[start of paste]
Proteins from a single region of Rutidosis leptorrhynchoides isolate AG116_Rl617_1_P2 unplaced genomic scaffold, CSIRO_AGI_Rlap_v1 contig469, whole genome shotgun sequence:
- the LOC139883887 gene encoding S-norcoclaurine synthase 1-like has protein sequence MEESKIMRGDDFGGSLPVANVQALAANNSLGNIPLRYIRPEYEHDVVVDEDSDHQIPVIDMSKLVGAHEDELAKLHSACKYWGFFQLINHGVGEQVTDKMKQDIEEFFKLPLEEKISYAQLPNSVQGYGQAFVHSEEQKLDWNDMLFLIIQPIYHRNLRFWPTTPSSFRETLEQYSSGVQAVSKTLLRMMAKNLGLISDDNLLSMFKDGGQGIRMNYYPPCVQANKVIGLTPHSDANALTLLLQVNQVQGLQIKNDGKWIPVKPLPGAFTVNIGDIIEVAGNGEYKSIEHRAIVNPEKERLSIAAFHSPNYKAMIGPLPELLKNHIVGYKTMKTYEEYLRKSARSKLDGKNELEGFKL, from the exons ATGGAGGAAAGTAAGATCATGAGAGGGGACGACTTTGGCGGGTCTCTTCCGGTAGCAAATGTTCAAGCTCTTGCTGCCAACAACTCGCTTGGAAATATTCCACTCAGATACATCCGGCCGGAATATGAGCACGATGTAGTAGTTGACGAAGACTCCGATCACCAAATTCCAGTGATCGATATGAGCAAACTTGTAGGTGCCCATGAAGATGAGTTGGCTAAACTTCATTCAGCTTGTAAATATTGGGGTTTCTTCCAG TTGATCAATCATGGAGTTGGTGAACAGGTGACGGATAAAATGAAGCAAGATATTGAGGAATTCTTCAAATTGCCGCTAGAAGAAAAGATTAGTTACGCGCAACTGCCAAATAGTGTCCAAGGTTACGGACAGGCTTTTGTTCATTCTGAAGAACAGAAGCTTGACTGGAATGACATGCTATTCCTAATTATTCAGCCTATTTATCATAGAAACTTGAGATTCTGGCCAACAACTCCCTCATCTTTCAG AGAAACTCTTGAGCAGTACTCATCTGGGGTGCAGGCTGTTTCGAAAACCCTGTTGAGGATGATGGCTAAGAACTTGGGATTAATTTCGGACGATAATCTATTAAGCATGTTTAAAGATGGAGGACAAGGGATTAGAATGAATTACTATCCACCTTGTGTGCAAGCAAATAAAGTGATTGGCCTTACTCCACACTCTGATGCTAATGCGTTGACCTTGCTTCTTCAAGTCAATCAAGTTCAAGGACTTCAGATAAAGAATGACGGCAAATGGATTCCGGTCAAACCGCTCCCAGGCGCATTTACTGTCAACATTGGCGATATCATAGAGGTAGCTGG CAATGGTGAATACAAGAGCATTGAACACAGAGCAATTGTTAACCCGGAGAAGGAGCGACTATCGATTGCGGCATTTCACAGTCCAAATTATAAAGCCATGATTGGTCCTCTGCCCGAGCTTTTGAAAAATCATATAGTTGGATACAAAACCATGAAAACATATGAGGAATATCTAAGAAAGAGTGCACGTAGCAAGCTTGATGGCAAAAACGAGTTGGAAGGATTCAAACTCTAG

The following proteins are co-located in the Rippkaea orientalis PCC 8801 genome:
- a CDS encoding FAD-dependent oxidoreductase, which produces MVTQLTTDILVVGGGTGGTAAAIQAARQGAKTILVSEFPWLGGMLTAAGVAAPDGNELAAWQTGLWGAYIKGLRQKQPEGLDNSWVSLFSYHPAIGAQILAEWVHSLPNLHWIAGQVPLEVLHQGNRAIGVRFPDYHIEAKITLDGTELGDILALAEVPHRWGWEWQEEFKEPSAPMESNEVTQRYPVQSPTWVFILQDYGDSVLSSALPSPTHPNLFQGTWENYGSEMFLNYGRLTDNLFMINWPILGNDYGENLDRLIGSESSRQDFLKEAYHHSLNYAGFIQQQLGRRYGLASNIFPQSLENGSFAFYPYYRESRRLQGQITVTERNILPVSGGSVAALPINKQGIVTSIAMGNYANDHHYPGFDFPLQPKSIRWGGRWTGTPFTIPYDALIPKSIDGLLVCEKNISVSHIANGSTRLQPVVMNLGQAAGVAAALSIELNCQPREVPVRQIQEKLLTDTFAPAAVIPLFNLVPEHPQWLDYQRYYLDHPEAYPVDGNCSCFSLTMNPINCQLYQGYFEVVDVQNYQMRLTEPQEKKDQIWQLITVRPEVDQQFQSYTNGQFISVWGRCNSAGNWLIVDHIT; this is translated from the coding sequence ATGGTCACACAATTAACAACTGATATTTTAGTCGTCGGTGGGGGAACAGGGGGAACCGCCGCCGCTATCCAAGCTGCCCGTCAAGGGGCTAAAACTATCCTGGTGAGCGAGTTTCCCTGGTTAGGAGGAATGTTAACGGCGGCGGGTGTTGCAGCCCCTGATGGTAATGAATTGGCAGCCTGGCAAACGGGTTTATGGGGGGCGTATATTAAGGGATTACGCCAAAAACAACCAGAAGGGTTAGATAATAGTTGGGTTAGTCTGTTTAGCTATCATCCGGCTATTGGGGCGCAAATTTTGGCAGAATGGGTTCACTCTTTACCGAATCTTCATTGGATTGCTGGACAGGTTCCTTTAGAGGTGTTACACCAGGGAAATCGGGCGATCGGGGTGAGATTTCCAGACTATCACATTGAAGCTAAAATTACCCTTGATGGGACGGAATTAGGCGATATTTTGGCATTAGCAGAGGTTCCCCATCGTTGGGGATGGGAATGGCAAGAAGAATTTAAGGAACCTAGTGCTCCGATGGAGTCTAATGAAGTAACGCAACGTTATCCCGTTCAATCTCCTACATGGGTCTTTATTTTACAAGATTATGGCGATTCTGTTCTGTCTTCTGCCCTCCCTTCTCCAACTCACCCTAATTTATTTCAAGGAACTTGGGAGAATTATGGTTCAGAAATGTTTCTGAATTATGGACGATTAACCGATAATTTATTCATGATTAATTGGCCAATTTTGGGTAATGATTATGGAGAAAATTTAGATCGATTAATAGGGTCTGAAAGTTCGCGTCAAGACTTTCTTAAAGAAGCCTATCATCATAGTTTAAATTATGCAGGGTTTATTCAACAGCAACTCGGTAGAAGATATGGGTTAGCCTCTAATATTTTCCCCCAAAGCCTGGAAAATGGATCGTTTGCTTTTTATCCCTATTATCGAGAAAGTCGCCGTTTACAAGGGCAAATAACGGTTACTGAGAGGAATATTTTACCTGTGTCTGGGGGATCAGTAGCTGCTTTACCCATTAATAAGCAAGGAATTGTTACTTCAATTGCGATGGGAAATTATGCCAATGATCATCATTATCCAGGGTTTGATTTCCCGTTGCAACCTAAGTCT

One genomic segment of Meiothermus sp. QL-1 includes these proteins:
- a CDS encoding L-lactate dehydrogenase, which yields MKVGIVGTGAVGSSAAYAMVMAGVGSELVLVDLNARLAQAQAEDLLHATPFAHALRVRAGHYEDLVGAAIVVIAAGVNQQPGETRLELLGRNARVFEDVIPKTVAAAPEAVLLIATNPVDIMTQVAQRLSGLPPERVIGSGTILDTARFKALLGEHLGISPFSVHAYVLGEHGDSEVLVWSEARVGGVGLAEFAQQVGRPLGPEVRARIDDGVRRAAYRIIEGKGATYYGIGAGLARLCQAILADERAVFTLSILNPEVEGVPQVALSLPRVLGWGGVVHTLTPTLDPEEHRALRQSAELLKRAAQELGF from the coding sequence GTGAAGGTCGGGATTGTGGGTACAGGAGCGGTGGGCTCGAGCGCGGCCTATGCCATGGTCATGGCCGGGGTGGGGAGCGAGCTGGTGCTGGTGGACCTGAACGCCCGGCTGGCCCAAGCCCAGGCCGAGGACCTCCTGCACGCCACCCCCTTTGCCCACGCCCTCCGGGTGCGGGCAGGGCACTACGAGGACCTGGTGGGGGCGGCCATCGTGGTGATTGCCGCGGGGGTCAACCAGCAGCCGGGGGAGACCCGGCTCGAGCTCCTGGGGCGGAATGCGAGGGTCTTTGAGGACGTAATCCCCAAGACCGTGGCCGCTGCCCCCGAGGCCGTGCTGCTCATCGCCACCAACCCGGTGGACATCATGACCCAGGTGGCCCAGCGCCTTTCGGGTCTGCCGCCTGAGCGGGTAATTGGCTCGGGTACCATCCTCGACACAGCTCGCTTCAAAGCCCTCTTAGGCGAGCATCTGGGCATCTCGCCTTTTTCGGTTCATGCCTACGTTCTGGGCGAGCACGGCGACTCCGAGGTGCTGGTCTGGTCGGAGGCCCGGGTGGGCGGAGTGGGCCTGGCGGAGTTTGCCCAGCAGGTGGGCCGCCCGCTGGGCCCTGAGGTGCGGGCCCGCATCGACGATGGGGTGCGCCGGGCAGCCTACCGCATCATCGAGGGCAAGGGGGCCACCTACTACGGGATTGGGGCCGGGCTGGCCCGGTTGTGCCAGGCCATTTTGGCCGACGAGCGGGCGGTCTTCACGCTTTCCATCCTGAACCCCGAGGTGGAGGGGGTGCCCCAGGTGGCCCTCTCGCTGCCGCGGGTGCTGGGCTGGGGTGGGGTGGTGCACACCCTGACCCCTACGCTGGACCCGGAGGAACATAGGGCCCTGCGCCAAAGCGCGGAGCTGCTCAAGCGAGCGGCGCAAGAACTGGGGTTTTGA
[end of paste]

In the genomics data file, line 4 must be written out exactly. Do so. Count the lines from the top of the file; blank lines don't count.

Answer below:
- a CDS encoding FAD-dependent oxidoreductase, which produces MVTQLTTDILVVGGGTGGTAAAIQAARQGAKTILVSEFPWLGGMLTAAGVAAPDGNELAAWQTGLWGAYIKGLRQKQPEGLDNSWVSLFSYHPAIGAQILAEWVHSLPNLHWIAGQVPLEVLHQGNRAIGVRFPDYHIEAKITLDGTELGDILALAEVPHRWGWEWQEEFKEPSAPMESNEVTQRYPVQSPTWVFILQDYGDSVLSSALPSPTHPNLFQGTWENYGSEMFLNYGRLTDNLFMINWPILGNDYGENLDRLIGSESSRQDFLKEAYHHSLNYAGFIQQQLGRRYGLASNIFPQSLENGSFAFYPYYRESRRLQGQITVTERNILPVSGGSVAALPINKQGIVTSIAMGNYANDHHYPGFDFPLQPKSIRWGGRWTGTPFTIPYDALIPKSIDGLLVCEKNISVSHIANGSTRLQPVVMNLGQAAGVAAALSIELNCQPREVPVRQIQEKLLTDTFAPAAVIPLFNLVPEHPQWLDYQRYYLDHPEAYPVDGNCSCFSLTMNPINCQLYQGYFEVVDVQNYQMRLTEPQEKKDQIWQLITVRPEVDQQFQSYTNGQFISVWGRCNSAGNWLIVDHIT; this is translated from the coding sequence ATGGTCACACAATTAACAACTGATATTTTAGTCGTCGGTGGGGGAACAGGGGGAACCGCCGCCGCTATCCAAGCTGCCCGTCAAGGGGCTAAAACTATCCTGGTGAGCGAGTTTCCCTGGTTAGGAGGAATGTTAACGGCGGCGGGTGTTGCAGCCCCTGATGGTAATGAATTGGCAGCCTGGCAAACGGGTTTATGGGGGGCGTATATTAAGGGATTACGCCAAAAACAACCAGAAGGGTTAGATAATAGTTGGGTTAGTCTGTTTAGCTATCATCCGGCTATTGGGGCGCAAATTTTGGCAGAATGGGTTCACTCTTTACCGAATCTTCATTGGATTGCTGGACAGGTTCCTTTAGAGGTGTTACACCAGGGAAATCGGGCGATCGGGGTGAGATTTCCAGACTATCACATTGAAGCTAAAATTACCCTTGATGGGACGGAATTAGGCGATATTTTGGCATTAGCAGAGGTTCCCCATCGTTGGGGATGGGAATGGCAAGAAGAATTTAAGGAACCTAGTGCTCCGATGGAGTCTAATGAAGTAACGCAACGTTATCCCGTTCAATCTCCTACATGGGTCTTTATTTTACAAGATTATGGCGATTCTGTTCTGTCTTCTGCCCTCCCTTCTCCAACTCACCCTAATTTATTTCAAGGAACTTGGGAGAATTATGGTTCAGAAATGTTTCTGAATTATGGACGATTAACCGATAATTTATTCATGATTAATTGGCCAATTTTGGGTAATGATTATGGAGAAAATTTAGATCGATTAATAGGGTCTGAAAGTTCGCGTCAAGACTTTCTTAAAGAAGCCTATCATCATAGTTTAAATTATGCAGGGTTTATTCAACAGCAACTCGGTAGAAGATATGGGTTAGCCTCTAATATTTTCCCCCAAAGCCTGGAAAATGGATCGTTTGCTTTTTATCCCTATTATCGAGAAAGTCGCCGTTTACAAGGGCAAATAACGGTTACTGAGAGGAATATTTTACCTGTGTCTGGGGGATCAGTAGCTGCTTTACCCATTAATAAGCAAGGAATTGTTACTTCAATTGCGATGGGAAATTATGCCAATGATCATCATTATCCAGGGTTTGATTTCCCGTTGCAACCTAAGTCT